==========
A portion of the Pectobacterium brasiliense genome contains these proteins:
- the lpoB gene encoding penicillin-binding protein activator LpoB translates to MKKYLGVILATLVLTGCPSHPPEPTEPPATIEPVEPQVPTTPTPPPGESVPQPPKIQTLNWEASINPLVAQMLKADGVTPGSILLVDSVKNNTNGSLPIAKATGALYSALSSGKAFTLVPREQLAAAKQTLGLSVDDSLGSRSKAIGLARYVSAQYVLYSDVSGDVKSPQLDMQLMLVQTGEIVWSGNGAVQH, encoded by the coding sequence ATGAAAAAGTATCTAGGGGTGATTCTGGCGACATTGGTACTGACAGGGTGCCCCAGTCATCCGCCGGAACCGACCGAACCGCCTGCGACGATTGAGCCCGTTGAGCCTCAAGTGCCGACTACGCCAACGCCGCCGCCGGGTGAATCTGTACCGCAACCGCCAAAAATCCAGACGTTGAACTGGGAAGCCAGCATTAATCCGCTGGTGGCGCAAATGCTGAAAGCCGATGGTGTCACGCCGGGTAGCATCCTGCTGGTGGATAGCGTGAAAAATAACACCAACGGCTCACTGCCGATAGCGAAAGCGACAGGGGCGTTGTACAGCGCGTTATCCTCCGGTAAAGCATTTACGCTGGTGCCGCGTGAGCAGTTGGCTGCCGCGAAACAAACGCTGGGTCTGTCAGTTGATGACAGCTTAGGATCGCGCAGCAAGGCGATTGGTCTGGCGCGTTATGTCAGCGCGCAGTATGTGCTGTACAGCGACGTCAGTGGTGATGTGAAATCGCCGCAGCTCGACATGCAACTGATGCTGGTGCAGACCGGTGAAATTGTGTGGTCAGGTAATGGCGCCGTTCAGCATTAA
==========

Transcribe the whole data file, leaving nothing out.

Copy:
A portion of the Pectobacterium brasiliense genome contains these proteins:
- the lpoB gene encoding penicillin-binding protein activator LpoB translates to MKKYLGVILATLVLTGCPSHPPEPTEPPATIEPVEPQVPTTPTPPPGESVPQPPKIQTLNWEASINPLVAQMLKADGVTPGSILLVDSVKNNTNGSLPIAKATGALYSALSSGKAFTLVPREQLAAAKQTLGLSVDDSLGSRSKAIGLARYVSAQYVLYSDVSGDVKSPQLDMQLMLVQTGEIVWSGNGAVQH, encoded by the coding sequence ATGAAAAAGTATCTAGGGGTGATTCTGGCGACATTGGTACTGACAGGGTGCCCCAGTCATCCGCCGGAACCGACCGAACCGCCTGCGACGATTGAGCCCGTTGAGCCTCAAGTGCCGACTACGCCAACGCCGCCGCCGGGTGAATCTGTACCGCAACCGCCAAAAATCCAGACGTTGAACTGGGAAGCCAGCATTAATCCGCTGGTGGCGCAAATGCTGAAAGCCGATGGTGTCACGCCGGGTAGCATCCTGCTGGTGGATAGCGTGAAAAATAACACCAACGGCTCACTGCCGATAGCGAAAGCGACAGGGGCGTTGTACAGCGCGTTATCCTCCGGTAAAGCATTTACGCTGGTGCCGCGTGAGCAGTTGGCTGCCGCGAAACAAACGCTGGGTCTGTCAGTTGATGACAGCTTAGGATCGCGCAGCAAGGCGATTGGTCTGGCGCGTTATGTCAGCGCGCAGTATGTGCTGTACAGCGACGTCAGTGGTGATGTGAAATCGCCGCAGCTCGACATGCAACTGATGCTGGTGCAGACCGGTGAAATTGTGTGGTCAGGTAATGGCGCCGTTCAGCATTAA